Many of you around at the time will remember the “Bo Knows” ad campaign from the late 1980’s with baseball/football player Bo Jackson. The ads “envisioned Jackson attempting to take up a litany of other sports, including tennis, golf, luge, auto racing, and even playing blues music with Bo Diddley, who scolded Jackson by telling him, ‘You don’t know diddley!'”1 The term later caught on, and people would say, you don’t know diddley to let you know you didn’t know what you were talking about.
Apparently the meaning of the term found its way in, and Seventh-day Adventists “…don’t know diddley,” especially when it comes to knowing who Christ is.
At least, that’s the accusation being portrayed by some.
While reading an article this morning by Clifford Goldstein, I followed a link in his post to a group of former Adventists who want to save those poor souls trapped in the legalistic world of Seventh-day Adventism. The picture painted by the various articles almost make it seem that Adventists are incapable of thinking on their own; they are only parroting their beliefs and values because of legalism and/or deception, not because of love or conviction.
In reading the article, I noticed a parallel between these former Adventists, and those who oppose the doctrine of a triune God. The writers from both groups pen such phases as:
- once I left the adventist (sic) Church, it was then that I really grasped who Christ really is
- no longer trapped by the trinity doctrine, I found Fellowship with the Father and His true Son
- blessings upon you all my brothers and sisters in the true Son
Although these statements in and of themselves are not bad, their implications are.
These former Adventists insinuate that current Seventh-day Adventists do not truly or really understand what Christ accomplished. The charge from their tone is that current Adventist’s don’t accept Christ’s atonement and the only Christ Adventists know is a legalistic one.
Similarly, the anti-trinitarian groups claim that trinitarians insert another mediator (Holy Spirit) in place of Christ, and because of the third person trinitarians really do not know the true Son or His Father. They assert and question why Adventists “…give the privilege to someone else after they [God and Jesus] had developed such a close relationship with us while Jesus was on this earth?”
The constant barrage of you don’t really know Jesus bothers me.
I’m saddened that so many go through life without having a personal relationship with Jesus. But then, what seems to be happening here is some of these hurting souls finally find Christ for themselves. They stop seeing Him through other people’s eyes, and instead see Him for themselves, which is the correct way to view Christ. Yet when some do reach that point, they can’t help but look at Him through a prism of where they once were. Not realizing that they are still on a spiritual journey to fully see Christ, they dive in, and set up a base which they view as immoveable, and inerrant. This leaves no room for growth or change of understanding. If they viewed God the Father as a dictator, many times, though not always, they over-compensate and then see Him as always accepting. The doctrine of once saved, always saved may have developed because of such a view. Someone longing for an accepting and loving God came up with the concept that He, no matter what, once you accept Him, would never again reject you. If that’s the case, what about King Saul, Israel’s first king? Shouldn’t he have been covered under the once saved, always saved umbrella? Was he not a chosen of God?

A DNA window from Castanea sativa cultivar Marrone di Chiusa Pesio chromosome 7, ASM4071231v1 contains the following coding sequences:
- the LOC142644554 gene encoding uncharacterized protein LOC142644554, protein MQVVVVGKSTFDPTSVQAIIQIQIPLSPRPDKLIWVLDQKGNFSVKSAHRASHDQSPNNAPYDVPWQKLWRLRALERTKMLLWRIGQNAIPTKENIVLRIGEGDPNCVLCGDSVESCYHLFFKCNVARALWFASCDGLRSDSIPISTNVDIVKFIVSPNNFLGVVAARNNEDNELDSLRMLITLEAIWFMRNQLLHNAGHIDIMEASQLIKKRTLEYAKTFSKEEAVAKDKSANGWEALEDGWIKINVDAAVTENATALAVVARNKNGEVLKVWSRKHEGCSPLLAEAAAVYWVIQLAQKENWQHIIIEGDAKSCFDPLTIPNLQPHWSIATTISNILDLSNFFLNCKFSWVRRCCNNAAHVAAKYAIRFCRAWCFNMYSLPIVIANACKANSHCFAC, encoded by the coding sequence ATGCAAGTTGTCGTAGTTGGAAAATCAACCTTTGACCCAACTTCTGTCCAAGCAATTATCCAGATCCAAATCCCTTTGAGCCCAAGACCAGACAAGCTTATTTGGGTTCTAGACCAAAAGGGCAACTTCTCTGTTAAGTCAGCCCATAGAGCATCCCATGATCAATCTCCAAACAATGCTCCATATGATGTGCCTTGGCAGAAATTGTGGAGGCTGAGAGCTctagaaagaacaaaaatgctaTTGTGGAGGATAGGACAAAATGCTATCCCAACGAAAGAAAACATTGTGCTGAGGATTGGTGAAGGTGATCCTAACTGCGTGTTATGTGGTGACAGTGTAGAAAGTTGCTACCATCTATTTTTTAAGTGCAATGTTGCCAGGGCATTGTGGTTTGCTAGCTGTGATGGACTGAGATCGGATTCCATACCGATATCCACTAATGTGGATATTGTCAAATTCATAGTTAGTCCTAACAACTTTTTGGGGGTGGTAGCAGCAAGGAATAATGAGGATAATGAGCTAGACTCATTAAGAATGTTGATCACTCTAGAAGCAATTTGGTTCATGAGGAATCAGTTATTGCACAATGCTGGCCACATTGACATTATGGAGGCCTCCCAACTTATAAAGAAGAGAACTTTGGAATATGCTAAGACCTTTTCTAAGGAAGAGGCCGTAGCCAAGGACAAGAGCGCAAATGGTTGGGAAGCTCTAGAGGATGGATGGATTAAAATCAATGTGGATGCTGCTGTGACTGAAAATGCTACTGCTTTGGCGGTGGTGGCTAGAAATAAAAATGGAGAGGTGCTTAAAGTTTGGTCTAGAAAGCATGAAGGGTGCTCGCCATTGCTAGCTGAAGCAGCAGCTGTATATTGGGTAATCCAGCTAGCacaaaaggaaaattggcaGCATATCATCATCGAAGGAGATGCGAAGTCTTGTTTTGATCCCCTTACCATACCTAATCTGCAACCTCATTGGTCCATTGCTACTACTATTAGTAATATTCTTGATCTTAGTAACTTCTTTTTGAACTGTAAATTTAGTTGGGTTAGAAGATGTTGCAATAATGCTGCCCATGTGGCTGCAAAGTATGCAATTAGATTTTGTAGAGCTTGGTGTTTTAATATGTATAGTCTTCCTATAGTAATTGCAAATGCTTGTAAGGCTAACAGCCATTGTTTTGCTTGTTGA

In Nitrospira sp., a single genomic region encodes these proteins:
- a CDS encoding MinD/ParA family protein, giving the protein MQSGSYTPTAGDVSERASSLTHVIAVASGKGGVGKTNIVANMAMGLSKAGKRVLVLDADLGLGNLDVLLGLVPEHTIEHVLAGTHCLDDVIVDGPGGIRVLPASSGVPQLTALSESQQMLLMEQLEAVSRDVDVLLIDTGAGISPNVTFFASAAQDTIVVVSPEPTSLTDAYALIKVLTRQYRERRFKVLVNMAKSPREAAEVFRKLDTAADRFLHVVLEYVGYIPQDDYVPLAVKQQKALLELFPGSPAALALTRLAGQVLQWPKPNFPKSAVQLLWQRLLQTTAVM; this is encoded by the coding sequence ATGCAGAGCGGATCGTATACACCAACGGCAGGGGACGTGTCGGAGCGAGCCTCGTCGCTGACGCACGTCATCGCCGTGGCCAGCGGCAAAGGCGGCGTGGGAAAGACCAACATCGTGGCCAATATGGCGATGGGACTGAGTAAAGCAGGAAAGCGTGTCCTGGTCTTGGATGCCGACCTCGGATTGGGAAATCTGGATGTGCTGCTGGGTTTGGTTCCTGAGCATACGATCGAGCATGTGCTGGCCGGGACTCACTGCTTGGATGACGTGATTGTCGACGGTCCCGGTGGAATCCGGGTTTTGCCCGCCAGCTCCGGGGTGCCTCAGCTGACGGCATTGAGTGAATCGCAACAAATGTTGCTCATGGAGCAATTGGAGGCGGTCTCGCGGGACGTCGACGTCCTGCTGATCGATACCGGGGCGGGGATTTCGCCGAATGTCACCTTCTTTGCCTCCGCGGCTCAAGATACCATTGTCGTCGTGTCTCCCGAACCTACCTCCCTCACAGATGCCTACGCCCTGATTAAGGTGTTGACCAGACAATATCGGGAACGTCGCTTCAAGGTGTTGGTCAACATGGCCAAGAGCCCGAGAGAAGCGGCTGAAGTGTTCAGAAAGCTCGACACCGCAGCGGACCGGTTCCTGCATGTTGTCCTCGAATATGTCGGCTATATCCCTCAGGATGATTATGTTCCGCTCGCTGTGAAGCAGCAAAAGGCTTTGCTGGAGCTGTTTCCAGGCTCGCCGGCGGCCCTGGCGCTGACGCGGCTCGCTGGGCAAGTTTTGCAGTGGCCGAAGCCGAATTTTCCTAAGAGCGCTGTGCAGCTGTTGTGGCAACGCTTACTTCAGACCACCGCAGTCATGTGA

And what about Judas? Didn’t he drop everything and follow Christ? Shouldn’t he have been covered under the, “once you accept Christ, no matter what, even if you stumble and fall, you will be saved,” principle? What about Ananias and Saphira (Acts 5)? What about Cain (Genesis 4)? Or Esau? Or children of the Exodus who didn’t look up at the symbol (Numbers 21:4-8)?
I read a story where an individual saw God as a strict God and wondered whether mankind could be saved from Him. The individual envisioned Jesus pleading our hopeless case before the Father, and only after he cried “my blood, my blood,” would God relent and soften His heart.
We all arrive at Christ’s feet at different times and from different circumstances. Knowing and understanding that, we then need to be careful of projecting our past misconceptions onto everyone else. Just because your picture of God might have been a stern dictator-like personage doesn’t mean that everyone else pictured or pictures Him that way. Or just because some individual taught you in church school — who themselves held a warped image of God — doesn’t mean the whole Seventh-day Adventist institution is behind the flawed teaching of one individual.
In a scenario like that, when someone (person A) teaches another (person B) something, person B must then go and investigate for themselves, to see if what was presented to them is true to the Bible. Leaning on others will at some point fail.
In their zeal to profess their new-found understanding of Christ, these individuals (person B) take on the same persona as those who falsely taught them (person A), and they (person B) then become the ones miss-leading others.
Most current Seventh-day Adventist love God and love Christ, and many of us are here because of heart-felt convictions. I personally know many committed Seventh-day Adventists who remain Adventists because they believe it to be Christ’s church; not because they’re deceived and not because they fear God. Perhaps like those two groups above who didn’t fully understand or love Christ while Adventists, there may be others out there. In time, Christ will reveal Himself to them, and hopefully when He does, they will grow their own personal relationships with Him and grow in their Adventist faith.
1. http://en.wikipedia.org/wiki/Bo_Jackson, accessed 2012-03-23